OperaReview: Doubleheader full of grand passion

You haven’t lived fully until hearing opera in a small Italian town — the smaller the better. Forget the niceties of production values and flawless performances; instead, you can revel in the most essential component of the genre: passion.

The good news is that there is no need for long-distance travel. You get unbridled, sweeping, rousing operatic passion right in the heart of Silicon Valley. West Bay Opera, 52, the West Coast’s second-oldest company (after San Francisco, 84), is presenting some new and young talent in two of opera’s most heated potboilers. The “Cav/Pag” doubleheader — Mascagni’s 1890 “Cavalleria Rusticana” and Leoncavallo’s 1892 “Pagliacci” — seethes with love, betrayal, revenge, murder, and music to match.

In West Bay Opera’s tiny Lucie Stern Theatre, an overwhelming, manic act paced an overall fine musical performance from a small, gallant orchestra under General Director José Luis Moscovich’s baton. The powerful star turn came from one of a half dozen singers making their debut: Gail Sullivan, in the role of Santuzza.

Instead of portraying a woman hurt by her faithless lover (Vincent Chambers, making a promising, sweet-voiced debut as Turiddu), the soprano gripped the audience with an outsized vocal and dramatic presence of stunning intensity. No lost soul, this Santuzza is a veritable Electra, in search of vengeance from the get-go. So great is the intensity of Sullivan’s vocal performance that instead of just sticking out of the ensemble, it lifts the entire production. (It was a relief to learn from the program notes that off-stage Sullivan has a lighter side. With experience in European opera houses, she has written a guide for auditioning singers, titled “Kein’ Angst, Baby!,” the Australian edition presumably called “No Worries.”)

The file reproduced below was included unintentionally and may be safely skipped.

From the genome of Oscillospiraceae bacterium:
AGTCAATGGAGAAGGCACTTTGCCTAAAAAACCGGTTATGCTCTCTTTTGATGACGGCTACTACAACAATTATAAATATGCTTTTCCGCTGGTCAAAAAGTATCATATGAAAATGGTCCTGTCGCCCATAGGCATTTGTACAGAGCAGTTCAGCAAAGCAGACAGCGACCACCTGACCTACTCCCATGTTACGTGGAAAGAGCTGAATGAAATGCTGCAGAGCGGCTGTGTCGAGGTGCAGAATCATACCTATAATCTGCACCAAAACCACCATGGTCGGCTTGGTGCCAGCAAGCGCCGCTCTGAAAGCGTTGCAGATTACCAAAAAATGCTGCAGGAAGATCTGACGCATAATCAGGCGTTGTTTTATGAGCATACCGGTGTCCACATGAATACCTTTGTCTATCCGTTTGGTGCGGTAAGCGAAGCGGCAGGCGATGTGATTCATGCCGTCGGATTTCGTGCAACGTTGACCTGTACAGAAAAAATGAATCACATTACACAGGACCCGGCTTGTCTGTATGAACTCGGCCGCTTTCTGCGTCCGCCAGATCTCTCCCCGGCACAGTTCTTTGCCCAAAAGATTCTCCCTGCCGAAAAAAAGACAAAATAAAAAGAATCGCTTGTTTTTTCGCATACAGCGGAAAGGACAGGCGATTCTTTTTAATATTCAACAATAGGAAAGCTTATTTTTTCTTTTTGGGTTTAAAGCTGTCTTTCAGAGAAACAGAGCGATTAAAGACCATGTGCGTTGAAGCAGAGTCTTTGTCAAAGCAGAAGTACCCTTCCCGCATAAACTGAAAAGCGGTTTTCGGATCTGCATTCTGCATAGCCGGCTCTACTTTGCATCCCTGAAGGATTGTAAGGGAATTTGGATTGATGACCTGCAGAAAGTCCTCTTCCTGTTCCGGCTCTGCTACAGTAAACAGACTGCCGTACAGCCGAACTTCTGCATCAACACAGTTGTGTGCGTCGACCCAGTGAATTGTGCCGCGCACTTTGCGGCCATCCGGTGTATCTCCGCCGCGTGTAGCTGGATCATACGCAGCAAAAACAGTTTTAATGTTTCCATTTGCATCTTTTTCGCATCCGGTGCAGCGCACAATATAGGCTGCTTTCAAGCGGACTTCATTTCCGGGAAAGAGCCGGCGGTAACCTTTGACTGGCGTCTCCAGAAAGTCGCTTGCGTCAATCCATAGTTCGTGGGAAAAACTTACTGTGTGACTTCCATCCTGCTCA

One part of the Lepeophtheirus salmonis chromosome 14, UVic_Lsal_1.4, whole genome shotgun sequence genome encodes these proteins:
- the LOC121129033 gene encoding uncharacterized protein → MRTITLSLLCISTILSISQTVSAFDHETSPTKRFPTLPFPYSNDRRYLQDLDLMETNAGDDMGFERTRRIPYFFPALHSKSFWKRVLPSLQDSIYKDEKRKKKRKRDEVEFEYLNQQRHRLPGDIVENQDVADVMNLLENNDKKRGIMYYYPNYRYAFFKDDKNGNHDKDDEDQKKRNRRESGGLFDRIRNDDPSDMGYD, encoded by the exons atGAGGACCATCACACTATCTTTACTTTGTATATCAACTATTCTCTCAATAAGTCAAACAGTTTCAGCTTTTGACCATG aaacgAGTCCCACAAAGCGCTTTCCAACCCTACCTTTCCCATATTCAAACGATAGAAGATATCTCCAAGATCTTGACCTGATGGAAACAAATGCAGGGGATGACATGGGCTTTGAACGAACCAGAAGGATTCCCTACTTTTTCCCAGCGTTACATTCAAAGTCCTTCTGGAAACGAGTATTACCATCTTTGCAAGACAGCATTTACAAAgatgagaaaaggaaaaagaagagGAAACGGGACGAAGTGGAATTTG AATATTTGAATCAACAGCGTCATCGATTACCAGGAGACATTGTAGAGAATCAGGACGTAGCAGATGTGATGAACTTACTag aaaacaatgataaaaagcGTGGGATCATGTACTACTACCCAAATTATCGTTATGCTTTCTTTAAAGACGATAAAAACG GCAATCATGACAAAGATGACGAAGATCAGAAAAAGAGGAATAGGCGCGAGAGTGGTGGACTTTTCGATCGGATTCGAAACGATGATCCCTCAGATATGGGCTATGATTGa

Sullivan and Sharon Maxwell alternate as Santuzza, and as Nedda in “Pagliacci.” At Sunday’s performance, Maxwell’s vocal performance built well to the climactic final scene, but dramatically, her awkward hand-waving made her look more authentic as the commedia dell’arte Colombina.

Debuts in “Pagliacci” include David Hodgson as Tonio (singing a vital, robust Prologue) and the fresh-voiced Scott Six as Canio, singing up a storm.

Cathleen Candia’s Lola in “Cavalleria” is an impressively simple, effective performance. (The alternate cast Lola is Raeka Shehabi-Yaghmai, whom I haven’t heard since her promising S.F. Conservatory days; she too must be right for the role.)

Both operas are directed by José Maria Condemi and designed by Jean-Francois Revon, who overcame obvious budget problems with talent and imagination. The “Cavalleria” set is simple, functional, giving the feel of a Sicilian village; there is a “working model” of a big truck serving as the platform for the “Pagliacci” show. Condemi is moving the chorus (which sounds better than in any previous WBO show I heard) in intriguing, functional formations; the director’s only misstep is the horizontal love scene in “Pagliacci,” more hilarious than amorous.

Special credit to the 27-member orchestra squeezed into the makeshift pit, playing through a few wrong notes and imbalances to an impressive total performance, peaking in the right places, the right way. Tina Anderson is concertmaster, Janet Lynch-Gillespie principal viola, Janet Withharm principal cello, woodwind principals include Michelle Caimotto (flute), Peter Lemberg (oboe, the whole “section”), Karen Sremac (clarinet), and Alice Benjamin (bassoon).

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